We’ve been taught to be that way for so long. Trump just played to what’s important to them. It’s not so much that he was going to help them. It’s very easy to get people to vote for you when they were very underrepresented and misunderstood in many different spaces. It was easy for Trump to manipulate that side of the population. “Hey, I’m going to give you all this, so vote for me.”
The Oxymorron fan base is very diverse. Did that open you guys up to see all the strands of division?
D: Oh yea! Codfish Hollow, Iowa. We have a huge fan base there and didn’t know. We thought that was going to be a completely different experience and they showed nothing but love. Then, in places like Tennessee in festivals we were booked for – we were told we weren’t “American” enough and got kicked off the festival. There’s a lot of different examples of what you can actually go through. Somethings are parallel, somethings are “wow, I can’t believe this is happening.” When your out on that road in this cities, you literally see it all.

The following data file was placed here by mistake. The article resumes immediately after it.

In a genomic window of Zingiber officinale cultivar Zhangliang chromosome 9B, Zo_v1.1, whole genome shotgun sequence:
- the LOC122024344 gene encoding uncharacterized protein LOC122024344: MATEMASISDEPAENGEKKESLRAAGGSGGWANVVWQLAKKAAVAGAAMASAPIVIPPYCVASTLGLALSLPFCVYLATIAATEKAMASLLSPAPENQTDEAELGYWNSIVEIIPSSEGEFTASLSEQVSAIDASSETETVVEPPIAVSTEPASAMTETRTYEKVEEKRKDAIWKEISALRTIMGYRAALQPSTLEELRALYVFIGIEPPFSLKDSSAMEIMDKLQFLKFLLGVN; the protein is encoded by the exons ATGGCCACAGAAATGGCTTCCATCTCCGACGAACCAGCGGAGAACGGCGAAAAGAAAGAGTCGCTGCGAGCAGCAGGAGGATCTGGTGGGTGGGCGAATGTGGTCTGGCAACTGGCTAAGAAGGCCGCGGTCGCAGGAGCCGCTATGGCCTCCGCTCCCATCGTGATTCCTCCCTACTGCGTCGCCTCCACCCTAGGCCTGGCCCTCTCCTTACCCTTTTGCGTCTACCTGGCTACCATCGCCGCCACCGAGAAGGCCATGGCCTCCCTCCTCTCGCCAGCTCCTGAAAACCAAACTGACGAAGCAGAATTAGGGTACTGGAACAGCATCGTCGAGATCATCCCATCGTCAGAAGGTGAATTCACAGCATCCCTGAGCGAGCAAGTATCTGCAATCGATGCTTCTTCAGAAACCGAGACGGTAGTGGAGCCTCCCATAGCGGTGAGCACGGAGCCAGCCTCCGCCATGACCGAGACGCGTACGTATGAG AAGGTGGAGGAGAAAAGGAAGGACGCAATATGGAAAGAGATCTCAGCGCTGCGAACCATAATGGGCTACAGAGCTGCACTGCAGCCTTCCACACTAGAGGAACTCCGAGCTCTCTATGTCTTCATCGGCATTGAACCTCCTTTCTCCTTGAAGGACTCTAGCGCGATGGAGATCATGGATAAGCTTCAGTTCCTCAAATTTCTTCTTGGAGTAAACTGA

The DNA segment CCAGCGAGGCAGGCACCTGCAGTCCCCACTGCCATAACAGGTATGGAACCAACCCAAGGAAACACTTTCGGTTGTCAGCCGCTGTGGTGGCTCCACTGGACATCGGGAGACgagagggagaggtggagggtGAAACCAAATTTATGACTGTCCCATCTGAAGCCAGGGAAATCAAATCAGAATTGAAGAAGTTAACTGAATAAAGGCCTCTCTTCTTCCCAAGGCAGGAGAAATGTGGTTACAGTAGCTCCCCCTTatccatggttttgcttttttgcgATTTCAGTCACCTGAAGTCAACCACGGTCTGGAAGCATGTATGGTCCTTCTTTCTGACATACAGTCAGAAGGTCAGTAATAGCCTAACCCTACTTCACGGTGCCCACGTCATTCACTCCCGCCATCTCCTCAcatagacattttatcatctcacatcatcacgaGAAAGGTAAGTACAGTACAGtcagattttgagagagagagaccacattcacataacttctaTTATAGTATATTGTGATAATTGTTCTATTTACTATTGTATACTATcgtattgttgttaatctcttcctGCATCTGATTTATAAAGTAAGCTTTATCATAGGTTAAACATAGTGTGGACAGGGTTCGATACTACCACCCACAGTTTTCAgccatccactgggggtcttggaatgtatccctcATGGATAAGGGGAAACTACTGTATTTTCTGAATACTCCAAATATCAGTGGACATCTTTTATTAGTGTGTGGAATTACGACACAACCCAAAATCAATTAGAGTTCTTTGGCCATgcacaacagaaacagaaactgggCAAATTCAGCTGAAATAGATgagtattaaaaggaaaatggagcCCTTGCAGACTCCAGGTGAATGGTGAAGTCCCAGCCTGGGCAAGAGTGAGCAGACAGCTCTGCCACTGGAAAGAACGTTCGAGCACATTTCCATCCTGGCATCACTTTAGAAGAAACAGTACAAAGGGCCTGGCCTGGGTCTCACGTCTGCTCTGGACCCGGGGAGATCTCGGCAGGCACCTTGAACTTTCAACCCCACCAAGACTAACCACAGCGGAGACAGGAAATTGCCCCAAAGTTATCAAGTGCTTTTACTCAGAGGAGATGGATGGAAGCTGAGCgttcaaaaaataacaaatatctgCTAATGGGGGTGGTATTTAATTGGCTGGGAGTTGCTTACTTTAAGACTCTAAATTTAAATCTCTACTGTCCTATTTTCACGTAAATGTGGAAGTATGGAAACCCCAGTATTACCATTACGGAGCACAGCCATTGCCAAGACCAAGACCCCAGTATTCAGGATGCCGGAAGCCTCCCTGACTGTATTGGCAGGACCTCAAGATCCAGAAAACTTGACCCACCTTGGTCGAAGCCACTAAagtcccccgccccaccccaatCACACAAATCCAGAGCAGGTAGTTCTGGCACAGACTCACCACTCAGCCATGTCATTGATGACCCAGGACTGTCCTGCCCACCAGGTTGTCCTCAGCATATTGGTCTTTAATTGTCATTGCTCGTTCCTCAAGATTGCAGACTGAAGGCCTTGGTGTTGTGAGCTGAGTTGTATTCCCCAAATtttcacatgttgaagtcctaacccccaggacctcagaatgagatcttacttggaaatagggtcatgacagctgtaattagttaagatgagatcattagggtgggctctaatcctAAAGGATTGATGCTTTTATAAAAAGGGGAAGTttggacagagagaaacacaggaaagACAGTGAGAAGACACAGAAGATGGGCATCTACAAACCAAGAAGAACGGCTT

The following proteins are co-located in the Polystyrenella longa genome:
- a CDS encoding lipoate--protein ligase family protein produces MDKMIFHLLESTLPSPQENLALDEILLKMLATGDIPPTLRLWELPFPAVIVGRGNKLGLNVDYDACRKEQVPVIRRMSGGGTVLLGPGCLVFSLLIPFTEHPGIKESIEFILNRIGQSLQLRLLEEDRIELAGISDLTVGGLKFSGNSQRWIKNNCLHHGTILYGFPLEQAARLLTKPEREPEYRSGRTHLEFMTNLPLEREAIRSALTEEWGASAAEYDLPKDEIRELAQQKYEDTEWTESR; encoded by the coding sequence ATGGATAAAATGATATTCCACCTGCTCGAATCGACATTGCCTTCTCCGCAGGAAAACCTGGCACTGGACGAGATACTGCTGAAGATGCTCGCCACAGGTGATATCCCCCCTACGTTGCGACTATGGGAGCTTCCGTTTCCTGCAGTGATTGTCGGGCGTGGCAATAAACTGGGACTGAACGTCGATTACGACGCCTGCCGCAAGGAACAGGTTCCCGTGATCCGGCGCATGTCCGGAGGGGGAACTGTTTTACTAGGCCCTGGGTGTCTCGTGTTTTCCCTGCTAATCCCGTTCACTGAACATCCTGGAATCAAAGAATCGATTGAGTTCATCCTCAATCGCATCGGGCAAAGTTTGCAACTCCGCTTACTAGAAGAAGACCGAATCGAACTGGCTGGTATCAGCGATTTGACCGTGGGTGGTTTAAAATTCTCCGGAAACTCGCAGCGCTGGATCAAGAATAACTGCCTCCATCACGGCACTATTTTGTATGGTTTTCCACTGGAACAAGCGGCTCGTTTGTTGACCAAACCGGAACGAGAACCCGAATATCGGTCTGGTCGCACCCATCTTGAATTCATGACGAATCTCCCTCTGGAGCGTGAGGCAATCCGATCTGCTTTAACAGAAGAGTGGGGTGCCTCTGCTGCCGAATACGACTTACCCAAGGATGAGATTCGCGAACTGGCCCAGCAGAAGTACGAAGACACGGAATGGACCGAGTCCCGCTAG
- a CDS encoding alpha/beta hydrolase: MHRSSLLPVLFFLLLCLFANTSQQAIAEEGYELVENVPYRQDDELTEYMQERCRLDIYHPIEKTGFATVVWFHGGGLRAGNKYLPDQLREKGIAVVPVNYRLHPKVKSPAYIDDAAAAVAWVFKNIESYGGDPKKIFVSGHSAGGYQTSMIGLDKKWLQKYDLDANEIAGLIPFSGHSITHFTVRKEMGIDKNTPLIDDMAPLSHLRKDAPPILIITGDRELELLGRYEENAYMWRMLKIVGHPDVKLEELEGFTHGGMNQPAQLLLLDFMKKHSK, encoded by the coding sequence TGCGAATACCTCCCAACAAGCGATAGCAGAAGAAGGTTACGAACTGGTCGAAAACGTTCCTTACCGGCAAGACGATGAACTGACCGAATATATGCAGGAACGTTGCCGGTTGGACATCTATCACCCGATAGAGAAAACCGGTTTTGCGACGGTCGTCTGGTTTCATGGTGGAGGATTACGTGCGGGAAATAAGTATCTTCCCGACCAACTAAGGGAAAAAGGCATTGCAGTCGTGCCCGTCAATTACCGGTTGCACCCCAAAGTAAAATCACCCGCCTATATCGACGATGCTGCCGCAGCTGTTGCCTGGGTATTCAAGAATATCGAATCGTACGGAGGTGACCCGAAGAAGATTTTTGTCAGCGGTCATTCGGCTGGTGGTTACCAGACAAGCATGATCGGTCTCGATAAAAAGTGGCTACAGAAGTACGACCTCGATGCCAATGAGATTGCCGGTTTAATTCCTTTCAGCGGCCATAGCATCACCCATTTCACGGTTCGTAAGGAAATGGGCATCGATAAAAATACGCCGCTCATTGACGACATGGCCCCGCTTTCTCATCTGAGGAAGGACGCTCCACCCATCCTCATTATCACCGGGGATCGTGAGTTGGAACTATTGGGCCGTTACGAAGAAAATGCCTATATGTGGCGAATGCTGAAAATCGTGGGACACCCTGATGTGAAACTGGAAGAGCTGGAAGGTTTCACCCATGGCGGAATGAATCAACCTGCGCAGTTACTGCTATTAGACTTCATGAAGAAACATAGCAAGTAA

I would consider an act like you that includes so many different genres and plays to all fan bases to basically embody what America is or is supposed to be.
KI: That’s what we would have thought too. We don’t cater to anyone. We just make music. We just do what we do and if you love it, gravitate to it. We don’t care what you look like or what you do. As long as your a good person
You guys made a playlist of Spotify to raise awareness for mental health. Especially with figures like Chester Bennington and Chris Cornell, the issue of mental health has been prominent in music lately. I’m sure Oxymorrons’ music has helped people. Are you guys more aware of mental health?